Commonly, doctors prescribe the stimulant Dexedrine (dextroamphetamine) to help people who are suffering of psychological problems, notably attention deficit hyperactivity disorder (ADHD) and narcolepsy, but (as with any other prescription stimulant) this drug does have a high potential for abuse. On that note, have you ever wondered how long these potentially dangerous substances remain in your system and impact the body, overall? Based on the health and age (and additional factors) of a patient, Dexedrine can generally stay in your system for as short as 1 day to as long as 3 months, and hair follicle tests can easily detect this substance after a period of 3 months. Still, what does this drug do to you in this time, especially if you abuse it? Let’s take a closer look and find out.
A Closer Look at Dexedrine
Also called Dextrostat and ProCentra, Dexedrine is a powerful amphetamine and nervous system stimulant that is typically used as a form of medication-accompaniment treatment for narcolepsy and ADHD. (This medication can be given to children and adults.) Simply put, Dexedrine stimulates the continuation of neurotransmitters that control attention and alertness. As a result, ADHD patients can maintain their concentration for longer periods of time. Who would have thought a stimulant can actually calm a person?
High Risk for Abuse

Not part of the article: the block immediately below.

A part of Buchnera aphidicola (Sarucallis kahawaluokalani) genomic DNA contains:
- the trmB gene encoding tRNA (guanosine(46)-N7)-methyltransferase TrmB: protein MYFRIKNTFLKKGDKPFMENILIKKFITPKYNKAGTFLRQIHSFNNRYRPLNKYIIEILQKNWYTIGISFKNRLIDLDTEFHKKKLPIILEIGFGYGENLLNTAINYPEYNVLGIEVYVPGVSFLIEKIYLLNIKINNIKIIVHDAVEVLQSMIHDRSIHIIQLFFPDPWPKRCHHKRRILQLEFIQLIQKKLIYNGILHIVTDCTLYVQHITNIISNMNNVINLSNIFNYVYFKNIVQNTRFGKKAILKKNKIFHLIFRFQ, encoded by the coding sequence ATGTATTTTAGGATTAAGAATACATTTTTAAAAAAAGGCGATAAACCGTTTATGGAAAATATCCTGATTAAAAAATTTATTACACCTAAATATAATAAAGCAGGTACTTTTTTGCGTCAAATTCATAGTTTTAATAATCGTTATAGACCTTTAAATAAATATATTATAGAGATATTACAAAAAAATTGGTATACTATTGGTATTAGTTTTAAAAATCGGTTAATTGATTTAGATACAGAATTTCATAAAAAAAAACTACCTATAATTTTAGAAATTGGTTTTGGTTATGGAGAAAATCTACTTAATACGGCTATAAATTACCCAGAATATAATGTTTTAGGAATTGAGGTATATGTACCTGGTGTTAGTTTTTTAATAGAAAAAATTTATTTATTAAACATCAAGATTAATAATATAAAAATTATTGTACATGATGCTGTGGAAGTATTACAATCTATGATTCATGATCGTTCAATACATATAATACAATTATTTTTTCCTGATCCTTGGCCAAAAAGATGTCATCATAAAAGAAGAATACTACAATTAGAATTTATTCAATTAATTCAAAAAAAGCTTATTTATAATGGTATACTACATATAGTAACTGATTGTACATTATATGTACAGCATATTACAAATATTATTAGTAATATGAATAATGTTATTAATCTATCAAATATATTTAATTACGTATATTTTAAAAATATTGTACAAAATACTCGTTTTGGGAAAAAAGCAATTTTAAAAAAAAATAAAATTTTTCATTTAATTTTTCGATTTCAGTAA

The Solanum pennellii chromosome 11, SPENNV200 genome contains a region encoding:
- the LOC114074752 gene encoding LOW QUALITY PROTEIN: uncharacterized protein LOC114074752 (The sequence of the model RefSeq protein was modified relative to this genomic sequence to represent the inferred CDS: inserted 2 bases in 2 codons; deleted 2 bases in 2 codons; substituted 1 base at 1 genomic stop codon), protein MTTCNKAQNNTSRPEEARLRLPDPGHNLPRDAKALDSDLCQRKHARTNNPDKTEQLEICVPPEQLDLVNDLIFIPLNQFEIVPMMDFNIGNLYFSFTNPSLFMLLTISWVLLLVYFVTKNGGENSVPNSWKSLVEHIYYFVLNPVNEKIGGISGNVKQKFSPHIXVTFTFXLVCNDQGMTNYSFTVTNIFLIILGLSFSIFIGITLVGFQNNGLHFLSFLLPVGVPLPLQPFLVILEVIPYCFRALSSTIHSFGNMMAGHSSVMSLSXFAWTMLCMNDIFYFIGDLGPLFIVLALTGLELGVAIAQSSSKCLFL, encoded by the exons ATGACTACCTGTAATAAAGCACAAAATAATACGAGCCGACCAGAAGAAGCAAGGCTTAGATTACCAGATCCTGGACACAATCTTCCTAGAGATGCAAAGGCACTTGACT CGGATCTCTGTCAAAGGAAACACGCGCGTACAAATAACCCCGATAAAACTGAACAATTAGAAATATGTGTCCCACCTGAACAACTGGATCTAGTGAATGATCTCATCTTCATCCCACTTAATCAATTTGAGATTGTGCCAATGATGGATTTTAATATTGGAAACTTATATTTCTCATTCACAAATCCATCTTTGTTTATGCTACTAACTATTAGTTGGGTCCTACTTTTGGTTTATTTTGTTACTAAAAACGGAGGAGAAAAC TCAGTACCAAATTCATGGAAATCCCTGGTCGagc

Based on recent studies, people who do not suffer from ADHD or narcolepsy will take Dexedrine to boost concentration and perform daily tasks to their best abilities. As a result, drugs like this have become the “go-to smart pills” for professionals ranging from students to businesspeople. However, people who abuse Dexedrine (and other stimulants, for that matter) can potentially suffer from drug abuse and a string of other health problems. Here are some symptoms of a Dexedrine overdose:
- Nausea and vomiting
- Severe mood swings and aggression
- Severe muscle spasms and body shaking
- Unconsciousness or seizures
- Increased heartbeat
- Heart attack or stroke
- Delirium and hallucinations
Seeking Treatment for Stimulant Abuse
Although stimulants are beneficial to some people (particularly those suffering from hyperactivity or attention issues), you must remember that prescription stimulants still have a potentially high risk for abuse and (to some degree) dependency. Are you suffering from a severe case of stimulant abuse or have a friend or loved one who is coping with this unfortunate mental problem? Remember that you are not alone, and help is always available.
For in-depth guidance in the State of California, get in touch with Asana Recovery today to learn about your chance to take your first steps towards recovery. Our professional team of counselors and healthcare experts will help you endure the painful process of detox and withdrawal and guide you through each step of the rehabilitation process. While you will face a string of difficulties, we can guarantee that you will receive the healing that you deserve.
If you want to find out more about our residential treatment or supervised detoxification/withdrawal programs or enroll in one of these programs today, we are ready and waiting to speak with you at your leisure and your disclosure. Call Asana now at (949) 438-4504 to learn how you can put a stop to your drug abuse problems today.